That confrontation led to a pause in the coalition’s advising and anti-ISIS operations by the coalition as Western troops spent most of January focused on defending themselves from Iranian attacks, but gradually resumed some operations despite continued harassment from Kataib Hezbollah and other Iran-aligned factions. Coalition sources told Coffee or Die that the League of Revolutionaries appeared to be composed of members from IRGC-backed groups like Kataib Hezbollah and merely represented a continuation of Iran’s proxy wars in Iraq.
Just days before 1-24 left Mosul, American patriot missile systems arrived in Iraq to defend large installations. Several coalition sources told Coffee or Die that the American forces had intelligence indicating that Iranian forces planned to launch ballistic missile attacks against American positions similar to the January strike against Al Asad Airbase — in that the attack killed no one but inflicted nearly 100 traumatic brain injuries on U.S. troops. The arrival of the patriot missiles provided an umbrella of safety as American forces regrouped and commanders began to reassess operations.
The sudden, fast-paced withdrawal from Mosul meant that 1-24 had to improvise. They soon found themselves packed into crowded tents and figuring out what to do with all the extra manpower and equipment in relatively small spaces. Simultaneously, base administrators were becoming more strict about social distancing. The dining facilities at the coalition camp in Erbil began enforcing takeout only and social distancing policies to mitigate COVID-19 risks. However, soldiers ultimately ended up eating in crowded tents with fellow soldiers, usually making their way back on a crowded shuttle that ferried troops and contractors to different corners of the base. Distancing is almost impossible in a deployment setting.
After watching a warrant officer berate soldiers for not practicing social distancing only to immediately huddle with several contractors and officers in close proximity to discuss how to make enlisted troops comply with their policies, several soldiers were blunt in describing their attitude.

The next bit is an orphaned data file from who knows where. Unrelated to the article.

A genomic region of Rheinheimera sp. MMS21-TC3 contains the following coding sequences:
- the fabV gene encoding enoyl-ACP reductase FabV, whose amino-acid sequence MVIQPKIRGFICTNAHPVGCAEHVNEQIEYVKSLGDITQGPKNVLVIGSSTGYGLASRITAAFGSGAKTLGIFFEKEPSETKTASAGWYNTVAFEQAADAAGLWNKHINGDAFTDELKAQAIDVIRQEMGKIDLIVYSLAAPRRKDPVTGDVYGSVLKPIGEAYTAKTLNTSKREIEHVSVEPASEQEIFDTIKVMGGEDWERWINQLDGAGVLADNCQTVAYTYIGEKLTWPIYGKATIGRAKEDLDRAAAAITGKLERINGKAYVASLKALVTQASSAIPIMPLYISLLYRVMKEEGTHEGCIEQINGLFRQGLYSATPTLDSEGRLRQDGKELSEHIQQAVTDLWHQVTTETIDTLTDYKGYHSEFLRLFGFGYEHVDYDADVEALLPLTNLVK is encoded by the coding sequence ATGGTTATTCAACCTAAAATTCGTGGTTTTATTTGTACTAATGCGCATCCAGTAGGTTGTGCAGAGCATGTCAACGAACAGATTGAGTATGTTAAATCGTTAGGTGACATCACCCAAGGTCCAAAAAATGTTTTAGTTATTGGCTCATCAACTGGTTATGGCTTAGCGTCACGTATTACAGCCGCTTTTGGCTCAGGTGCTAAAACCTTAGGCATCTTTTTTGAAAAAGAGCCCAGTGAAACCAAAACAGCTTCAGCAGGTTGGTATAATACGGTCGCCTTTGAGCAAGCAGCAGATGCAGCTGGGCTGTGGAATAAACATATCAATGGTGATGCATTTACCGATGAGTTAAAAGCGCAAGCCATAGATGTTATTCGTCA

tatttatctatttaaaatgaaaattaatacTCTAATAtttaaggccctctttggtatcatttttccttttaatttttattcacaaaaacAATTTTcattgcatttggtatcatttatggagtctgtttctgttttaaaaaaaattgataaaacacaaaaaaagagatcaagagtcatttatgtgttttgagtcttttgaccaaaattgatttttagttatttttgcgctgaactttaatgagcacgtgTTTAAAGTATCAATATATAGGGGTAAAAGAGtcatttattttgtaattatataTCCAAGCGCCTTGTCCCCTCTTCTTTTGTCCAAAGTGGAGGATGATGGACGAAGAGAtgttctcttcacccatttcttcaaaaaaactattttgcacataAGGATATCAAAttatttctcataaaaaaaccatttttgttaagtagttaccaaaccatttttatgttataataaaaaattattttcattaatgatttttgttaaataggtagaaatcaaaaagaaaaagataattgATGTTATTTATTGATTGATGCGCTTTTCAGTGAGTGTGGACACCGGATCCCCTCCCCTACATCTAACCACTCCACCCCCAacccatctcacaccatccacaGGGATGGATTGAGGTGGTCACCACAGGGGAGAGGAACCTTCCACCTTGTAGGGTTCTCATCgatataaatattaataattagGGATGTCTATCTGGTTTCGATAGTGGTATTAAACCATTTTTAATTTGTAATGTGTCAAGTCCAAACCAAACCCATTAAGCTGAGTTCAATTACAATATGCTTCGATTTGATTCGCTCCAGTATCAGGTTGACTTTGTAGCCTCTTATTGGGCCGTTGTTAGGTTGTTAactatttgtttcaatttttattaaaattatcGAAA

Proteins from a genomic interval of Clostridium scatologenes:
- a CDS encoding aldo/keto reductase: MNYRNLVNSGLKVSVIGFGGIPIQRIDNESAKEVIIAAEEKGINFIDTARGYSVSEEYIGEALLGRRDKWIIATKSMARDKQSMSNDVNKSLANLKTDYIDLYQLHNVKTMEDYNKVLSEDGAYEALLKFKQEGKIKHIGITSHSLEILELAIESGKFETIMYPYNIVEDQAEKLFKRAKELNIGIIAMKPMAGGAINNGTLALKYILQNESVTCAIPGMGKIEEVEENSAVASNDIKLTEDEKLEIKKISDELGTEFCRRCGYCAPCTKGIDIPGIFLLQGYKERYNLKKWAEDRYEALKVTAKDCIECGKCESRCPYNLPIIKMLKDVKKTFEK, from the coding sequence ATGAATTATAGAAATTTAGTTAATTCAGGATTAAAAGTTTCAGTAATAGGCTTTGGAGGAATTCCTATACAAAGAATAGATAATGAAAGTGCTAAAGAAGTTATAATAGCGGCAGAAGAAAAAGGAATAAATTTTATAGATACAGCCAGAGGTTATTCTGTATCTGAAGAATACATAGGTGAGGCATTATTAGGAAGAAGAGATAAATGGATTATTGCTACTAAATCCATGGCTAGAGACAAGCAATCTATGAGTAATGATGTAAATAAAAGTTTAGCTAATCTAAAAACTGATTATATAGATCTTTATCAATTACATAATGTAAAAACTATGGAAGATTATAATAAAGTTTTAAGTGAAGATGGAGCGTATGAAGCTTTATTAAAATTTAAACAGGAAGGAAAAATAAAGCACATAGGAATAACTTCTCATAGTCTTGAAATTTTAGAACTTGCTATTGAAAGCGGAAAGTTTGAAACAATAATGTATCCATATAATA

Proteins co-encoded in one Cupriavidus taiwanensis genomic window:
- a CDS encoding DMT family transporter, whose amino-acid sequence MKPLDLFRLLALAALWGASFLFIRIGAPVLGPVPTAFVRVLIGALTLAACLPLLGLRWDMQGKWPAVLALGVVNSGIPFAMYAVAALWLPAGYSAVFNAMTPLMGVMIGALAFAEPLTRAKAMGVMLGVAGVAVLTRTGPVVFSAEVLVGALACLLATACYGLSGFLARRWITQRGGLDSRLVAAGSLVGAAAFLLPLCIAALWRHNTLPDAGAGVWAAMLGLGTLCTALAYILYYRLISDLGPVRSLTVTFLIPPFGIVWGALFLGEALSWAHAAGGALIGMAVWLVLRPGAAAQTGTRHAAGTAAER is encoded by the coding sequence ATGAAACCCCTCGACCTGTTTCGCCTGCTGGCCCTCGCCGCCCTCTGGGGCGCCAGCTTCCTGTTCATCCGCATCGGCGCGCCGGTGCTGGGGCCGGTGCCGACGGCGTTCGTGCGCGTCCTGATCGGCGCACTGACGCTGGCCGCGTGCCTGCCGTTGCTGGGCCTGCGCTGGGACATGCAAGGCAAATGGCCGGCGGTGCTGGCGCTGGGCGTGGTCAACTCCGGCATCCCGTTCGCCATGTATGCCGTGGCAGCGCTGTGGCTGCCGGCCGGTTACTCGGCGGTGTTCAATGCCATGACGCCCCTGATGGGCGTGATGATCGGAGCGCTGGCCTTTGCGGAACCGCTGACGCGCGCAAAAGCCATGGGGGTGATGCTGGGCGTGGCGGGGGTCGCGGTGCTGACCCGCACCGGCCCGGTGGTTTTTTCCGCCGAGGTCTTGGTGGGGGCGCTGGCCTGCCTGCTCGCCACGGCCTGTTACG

“That was un-fucking-believable,” one staff sergeant from 1-24 said of watching the interaction. “If you want us to take this seriously, you need to take it just as seriously. Not just use it as another excuse to make soldiers miserable.”
Not long after, soldiers learned that gyms and workout facilities would be heavily restricted. “Look at us,” one soldier motioned around the crowded tent he was sharing with other soldiers and a contracted Arabic linguist in bunk beds. “There is not distancing here.” Soldiers were becoming increasingly frustrated with the contradictory messaging about the virus both in Iraq and from what they were hearing back home.
When U.S. troops came in from Mosul, Erbil was on a complete lockdown outside the walls of the base — Kurdish Peshmerga and Asayish patrolled the streets and manned checkpoints looking for anyone violating lockdown orders. U.S. troops halted movements in the city, putting a stop to all meetings with the Peshmerga as part of the new pause. By late April, the Kurdish Regional Government had begun gradually easing restrictions as people returned to the roads and some businesses reopened, but the situation remains uncertain.
1-24 had been set to return to the U.S. in June, but after weeks of speculation soldiers learned that their deployment had been extended — likely through the rest of the summer. Plans to see family and friends, previously scheduled vacations, and hopes of getting ruinously drunk upon returning home had been wildly upended by the pandemic.
Even as U.S. troops packed up to leave their compounds for larger bases or reposition in Kuwait, the Pentagon issued American commanders a directive to craft plans to “destroy” Kataib Hezbollah. And on April 10, the State Department announced that it would offer $10 million for information on Mohammed Kawthrani, a Lebanese Hezbollah commander active in Iraq who’s intimately involved in IRGC networks.
An offensive campaign against Kataib Hezbollah would put Americans in an active fighting conflict with the 45th Brigade of the PMF — fighting a unit that’s technically part of the government that’s hosting American forces in the country. Several Iraqi officials expressed frustration with both Iran and America, urging restraint between the two sides and making clear that they don’t want their country to be a battleground in a war between the U.S. military and the IRGC.
That’s a reality many Coalition commanders on the ground are keenly aware of. The New York Times obtained a memo written by U.S. Army Lieutenant General Pat White, the coalition’s top officer, that outlined his misgivings. White argued that such a campaign would require additional troops at a time when Western forces were trying to reposition troops, and that such a campaign risked sparking a war with Iran.